Perspective taking therefore works, but it doesn't just happen.

But in my opinion, it is largely a matter of not trying hard enough. Various previous studies on intergroup relations have shown that the tendency to favour one's in-group disappears when individuals are specifically instructed to take the perspective of a (racial) out-group member. That is, effortful perspective taking has been shown to decrease the use of stereotypes, to increase positive evaluations and caring behaviour towards the out-group, and to foster increased willingness to engage in meaningful contact with the out-group. Moreover, taking the perspective of a stigmatised individual has been shown to generalize to positive evaluations of the whole out-group.

Perspective taking therefore works, but it doesn't just happen. It is a skill that needs training just like any other mental or physical ability the more one is open to it, and therefore does it, the better one becomes at it. Perspective taking is what is necessary for us to form a uniquely individualising view of another person, as opposed to stereotyping and generalising.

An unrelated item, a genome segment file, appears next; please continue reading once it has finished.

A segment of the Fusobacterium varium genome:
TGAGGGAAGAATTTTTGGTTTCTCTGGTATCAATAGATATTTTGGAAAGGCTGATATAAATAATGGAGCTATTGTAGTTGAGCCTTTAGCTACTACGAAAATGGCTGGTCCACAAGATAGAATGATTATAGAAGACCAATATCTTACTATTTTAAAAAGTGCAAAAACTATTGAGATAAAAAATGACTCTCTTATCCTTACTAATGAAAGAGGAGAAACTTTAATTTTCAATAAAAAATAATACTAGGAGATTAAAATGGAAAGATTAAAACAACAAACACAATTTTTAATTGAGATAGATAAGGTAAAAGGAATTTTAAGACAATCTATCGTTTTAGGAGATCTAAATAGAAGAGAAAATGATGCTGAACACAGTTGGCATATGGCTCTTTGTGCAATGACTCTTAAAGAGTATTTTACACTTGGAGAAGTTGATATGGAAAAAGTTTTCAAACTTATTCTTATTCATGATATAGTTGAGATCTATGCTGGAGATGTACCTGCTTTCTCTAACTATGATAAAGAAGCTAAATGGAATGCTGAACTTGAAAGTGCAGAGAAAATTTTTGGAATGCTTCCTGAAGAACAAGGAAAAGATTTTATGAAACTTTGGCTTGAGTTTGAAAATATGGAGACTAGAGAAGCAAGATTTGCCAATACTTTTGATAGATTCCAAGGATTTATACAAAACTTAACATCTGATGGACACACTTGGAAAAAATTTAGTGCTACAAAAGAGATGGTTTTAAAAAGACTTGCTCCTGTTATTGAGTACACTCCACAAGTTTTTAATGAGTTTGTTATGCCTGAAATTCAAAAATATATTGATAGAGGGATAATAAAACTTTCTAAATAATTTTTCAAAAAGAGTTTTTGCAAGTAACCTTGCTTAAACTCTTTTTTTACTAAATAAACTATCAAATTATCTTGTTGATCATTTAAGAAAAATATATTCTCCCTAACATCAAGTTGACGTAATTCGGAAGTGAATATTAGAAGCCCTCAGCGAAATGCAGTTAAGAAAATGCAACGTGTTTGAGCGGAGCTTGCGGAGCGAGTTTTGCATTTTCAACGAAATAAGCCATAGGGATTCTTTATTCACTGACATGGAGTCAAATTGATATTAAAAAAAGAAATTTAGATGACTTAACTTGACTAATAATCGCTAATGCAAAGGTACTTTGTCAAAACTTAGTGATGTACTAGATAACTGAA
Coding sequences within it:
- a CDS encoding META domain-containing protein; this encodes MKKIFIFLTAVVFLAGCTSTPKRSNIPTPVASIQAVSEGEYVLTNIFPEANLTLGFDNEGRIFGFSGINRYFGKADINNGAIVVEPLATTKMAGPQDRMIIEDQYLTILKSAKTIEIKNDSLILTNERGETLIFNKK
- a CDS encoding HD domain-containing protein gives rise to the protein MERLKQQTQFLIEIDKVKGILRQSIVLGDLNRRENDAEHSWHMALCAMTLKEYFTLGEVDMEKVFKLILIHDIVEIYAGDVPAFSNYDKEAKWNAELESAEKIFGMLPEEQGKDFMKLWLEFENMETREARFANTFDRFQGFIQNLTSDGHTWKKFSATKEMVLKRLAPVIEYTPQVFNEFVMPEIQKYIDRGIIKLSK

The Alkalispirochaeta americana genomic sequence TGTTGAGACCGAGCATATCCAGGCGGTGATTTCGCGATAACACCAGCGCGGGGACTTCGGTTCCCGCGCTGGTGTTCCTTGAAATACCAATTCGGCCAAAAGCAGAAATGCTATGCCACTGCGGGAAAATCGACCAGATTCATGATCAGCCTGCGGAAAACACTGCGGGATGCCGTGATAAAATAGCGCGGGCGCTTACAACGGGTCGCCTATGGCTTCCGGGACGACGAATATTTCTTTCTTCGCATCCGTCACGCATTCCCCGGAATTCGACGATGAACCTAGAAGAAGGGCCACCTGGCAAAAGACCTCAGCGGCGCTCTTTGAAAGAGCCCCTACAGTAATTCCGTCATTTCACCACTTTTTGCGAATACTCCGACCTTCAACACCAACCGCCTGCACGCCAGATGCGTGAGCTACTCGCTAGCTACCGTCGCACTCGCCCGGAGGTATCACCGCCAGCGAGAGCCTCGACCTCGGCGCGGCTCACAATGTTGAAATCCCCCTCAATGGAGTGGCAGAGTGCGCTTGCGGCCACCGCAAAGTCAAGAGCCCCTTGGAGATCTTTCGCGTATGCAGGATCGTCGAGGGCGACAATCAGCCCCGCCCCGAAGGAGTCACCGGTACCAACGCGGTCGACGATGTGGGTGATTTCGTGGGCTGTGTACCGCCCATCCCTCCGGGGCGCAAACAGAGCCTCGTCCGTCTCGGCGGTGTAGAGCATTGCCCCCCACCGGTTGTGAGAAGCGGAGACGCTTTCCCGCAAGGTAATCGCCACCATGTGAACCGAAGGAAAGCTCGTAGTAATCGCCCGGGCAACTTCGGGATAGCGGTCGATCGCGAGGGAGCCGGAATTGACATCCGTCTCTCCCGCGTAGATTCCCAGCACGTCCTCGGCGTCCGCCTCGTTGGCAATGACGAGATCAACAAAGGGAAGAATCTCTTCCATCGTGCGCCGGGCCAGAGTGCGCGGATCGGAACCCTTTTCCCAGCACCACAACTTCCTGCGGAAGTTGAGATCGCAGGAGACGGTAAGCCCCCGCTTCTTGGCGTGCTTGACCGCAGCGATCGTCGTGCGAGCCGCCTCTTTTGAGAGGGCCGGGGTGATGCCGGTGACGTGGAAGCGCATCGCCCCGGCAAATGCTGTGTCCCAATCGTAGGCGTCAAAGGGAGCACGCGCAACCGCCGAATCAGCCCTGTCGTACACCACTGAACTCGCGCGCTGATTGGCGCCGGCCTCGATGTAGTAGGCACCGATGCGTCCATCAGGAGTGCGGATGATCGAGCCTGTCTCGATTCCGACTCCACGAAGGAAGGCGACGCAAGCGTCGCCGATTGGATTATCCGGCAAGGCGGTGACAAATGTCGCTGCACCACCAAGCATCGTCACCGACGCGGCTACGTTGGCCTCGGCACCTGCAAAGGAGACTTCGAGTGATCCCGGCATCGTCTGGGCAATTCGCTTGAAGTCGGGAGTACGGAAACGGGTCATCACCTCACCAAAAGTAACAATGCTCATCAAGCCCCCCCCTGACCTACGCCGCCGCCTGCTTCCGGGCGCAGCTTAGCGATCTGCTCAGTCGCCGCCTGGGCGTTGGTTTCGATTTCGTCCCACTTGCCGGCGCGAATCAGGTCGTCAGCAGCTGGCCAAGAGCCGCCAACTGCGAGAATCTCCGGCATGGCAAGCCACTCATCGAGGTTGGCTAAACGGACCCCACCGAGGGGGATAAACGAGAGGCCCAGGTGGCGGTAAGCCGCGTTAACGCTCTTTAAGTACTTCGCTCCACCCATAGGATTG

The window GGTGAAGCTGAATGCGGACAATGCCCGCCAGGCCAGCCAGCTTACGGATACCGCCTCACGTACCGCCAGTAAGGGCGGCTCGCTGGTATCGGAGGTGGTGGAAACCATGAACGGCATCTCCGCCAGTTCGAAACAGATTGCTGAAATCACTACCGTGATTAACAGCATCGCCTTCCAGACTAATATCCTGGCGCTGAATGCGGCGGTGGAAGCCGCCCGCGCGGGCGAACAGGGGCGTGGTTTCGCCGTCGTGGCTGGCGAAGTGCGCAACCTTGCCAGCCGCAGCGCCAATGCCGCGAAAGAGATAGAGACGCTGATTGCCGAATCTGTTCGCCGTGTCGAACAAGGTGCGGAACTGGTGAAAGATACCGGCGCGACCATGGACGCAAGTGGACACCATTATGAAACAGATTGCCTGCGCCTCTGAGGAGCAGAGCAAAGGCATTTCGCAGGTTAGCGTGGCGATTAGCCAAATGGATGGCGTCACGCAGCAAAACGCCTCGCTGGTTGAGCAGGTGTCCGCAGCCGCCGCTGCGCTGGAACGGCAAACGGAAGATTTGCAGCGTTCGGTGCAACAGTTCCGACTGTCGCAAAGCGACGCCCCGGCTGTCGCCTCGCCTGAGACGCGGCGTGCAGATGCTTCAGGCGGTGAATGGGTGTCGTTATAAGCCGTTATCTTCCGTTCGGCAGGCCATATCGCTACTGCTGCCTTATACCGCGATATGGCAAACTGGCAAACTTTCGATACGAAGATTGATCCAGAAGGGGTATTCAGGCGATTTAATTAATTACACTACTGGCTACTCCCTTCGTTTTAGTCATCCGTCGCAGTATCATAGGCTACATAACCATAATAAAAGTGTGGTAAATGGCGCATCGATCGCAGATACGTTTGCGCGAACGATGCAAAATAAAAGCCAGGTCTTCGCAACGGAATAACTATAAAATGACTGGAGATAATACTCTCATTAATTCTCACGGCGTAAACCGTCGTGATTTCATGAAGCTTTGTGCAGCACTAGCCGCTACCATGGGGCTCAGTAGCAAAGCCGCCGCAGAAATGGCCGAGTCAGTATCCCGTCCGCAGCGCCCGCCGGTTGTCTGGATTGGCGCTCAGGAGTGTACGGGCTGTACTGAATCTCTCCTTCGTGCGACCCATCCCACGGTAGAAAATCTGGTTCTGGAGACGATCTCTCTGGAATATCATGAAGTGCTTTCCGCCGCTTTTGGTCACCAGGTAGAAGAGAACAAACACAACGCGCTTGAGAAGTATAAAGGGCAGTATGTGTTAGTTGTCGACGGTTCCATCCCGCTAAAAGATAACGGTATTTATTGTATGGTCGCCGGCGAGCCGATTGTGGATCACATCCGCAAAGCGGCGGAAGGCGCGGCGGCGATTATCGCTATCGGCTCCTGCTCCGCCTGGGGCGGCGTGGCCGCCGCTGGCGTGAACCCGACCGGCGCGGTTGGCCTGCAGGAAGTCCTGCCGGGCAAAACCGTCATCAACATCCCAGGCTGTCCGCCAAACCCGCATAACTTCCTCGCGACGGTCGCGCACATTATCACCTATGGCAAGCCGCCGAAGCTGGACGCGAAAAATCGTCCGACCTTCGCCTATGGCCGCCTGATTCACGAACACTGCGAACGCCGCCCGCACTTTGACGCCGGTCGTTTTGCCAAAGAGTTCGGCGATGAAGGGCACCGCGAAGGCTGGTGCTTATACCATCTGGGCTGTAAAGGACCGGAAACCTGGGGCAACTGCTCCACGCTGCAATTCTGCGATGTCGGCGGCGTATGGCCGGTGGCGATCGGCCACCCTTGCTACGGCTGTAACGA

Nevertheless, transforming one's inner view of the other remains a journey, a process of small incremental successes interceded by slippages back to old habits and thoughts. It is a tangential process that may feel daunting and uncomfortable at times, especially when confronted by peers who have been lulled into complacency or simply choose not to see.

Again drawing on our own research, we have been able to identify at least three types of white South African identities on the path to racial transformation and restorative justice.